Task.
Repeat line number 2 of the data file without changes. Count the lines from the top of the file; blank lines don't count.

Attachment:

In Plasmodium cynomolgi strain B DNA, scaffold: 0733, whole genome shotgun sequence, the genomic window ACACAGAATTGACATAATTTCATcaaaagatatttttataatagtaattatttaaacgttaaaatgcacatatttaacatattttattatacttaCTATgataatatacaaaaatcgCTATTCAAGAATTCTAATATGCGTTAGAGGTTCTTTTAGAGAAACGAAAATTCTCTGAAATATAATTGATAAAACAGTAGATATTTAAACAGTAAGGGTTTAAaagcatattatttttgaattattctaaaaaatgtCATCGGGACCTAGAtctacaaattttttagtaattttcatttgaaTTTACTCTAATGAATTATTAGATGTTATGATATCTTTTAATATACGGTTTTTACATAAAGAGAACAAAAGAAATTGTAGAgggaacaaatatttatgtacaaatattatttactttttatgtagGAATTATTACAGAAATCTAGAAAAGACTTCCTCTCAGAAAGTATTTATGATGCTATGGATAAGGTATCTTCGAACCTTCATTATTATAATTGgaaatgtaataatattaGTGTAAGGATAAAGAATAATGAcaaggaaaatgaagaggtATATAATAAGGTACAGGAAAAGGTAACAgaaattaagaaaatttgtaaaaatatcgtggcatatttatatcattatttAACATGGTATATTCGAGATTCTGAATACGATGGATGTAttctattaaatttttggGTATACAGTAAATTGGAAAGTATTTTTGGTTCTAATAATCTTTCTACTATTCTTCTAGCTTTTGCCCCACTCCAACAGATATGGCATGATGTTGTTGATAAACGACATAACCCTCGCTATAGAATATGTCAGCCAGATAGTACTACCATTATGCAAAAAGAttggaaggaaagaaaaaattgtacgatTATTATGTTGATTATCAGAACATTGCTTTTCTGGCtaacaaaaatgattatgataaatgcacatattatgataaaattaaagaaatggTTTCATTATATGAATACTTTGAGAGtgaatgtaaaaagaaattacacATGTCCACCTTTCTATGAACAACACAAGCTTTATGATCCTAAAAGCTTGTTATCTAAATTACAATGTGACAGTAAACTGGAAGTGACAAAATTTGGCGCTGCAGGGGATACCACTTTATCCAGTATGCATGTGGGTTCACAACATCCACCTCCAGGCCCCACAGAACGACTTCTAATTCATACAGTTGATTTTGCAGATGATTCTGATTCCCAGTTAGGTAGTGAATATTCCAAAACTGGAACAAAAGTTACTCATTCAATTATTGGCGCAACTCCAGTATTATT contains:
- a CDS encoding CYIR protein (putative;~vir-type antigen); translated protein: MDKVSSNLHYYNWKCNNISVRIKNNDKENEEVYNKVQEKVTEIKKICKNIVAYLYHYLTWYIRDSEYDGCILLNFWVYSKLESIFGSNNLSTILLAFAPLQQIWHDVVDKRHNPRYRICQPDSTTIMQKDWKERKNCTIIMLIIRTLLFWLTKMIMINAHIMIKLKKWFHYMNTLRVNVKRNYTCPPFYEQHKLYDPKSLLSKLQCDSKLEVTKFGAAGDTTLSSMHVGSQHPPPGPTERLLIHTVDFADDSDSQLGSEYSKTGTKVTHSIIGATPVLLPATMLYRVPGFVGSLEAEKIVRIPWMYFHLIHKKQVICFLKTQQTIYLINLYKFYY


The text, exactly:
- a CDS encoding CYIR protein (putative;~vir-type antigen); translated protein: MDKVSSNLHYYNWKCNNISVRIKNNDKENEEVYNKVQEKVTEIKKICKNIVAYLYHYLTWYIRDSEYDGCILLNFWVYSKLESIFGSNNLSTILLAFAPLQQIWHDVVDKRHNPRYRICQPDSTTIMQKDWKERKNCTIIMLIIRTLLFWLTKMIMINAHIMIKLKKWFHYMNTLRVNVKRNYTCPPFYEQHKLYDPKSLLSKLQCDSKLEVTKFGAAGDTTLSSMHVGSQHPPPGPTERLLIHTVDFADDSDSQLGSEYSKTGTKVTHSIIGATPVLLPATMLYRVPGFVGSLEAEKIVRIPWMYFHLIHKKQVICFLKTQQTIYLINLYKFYY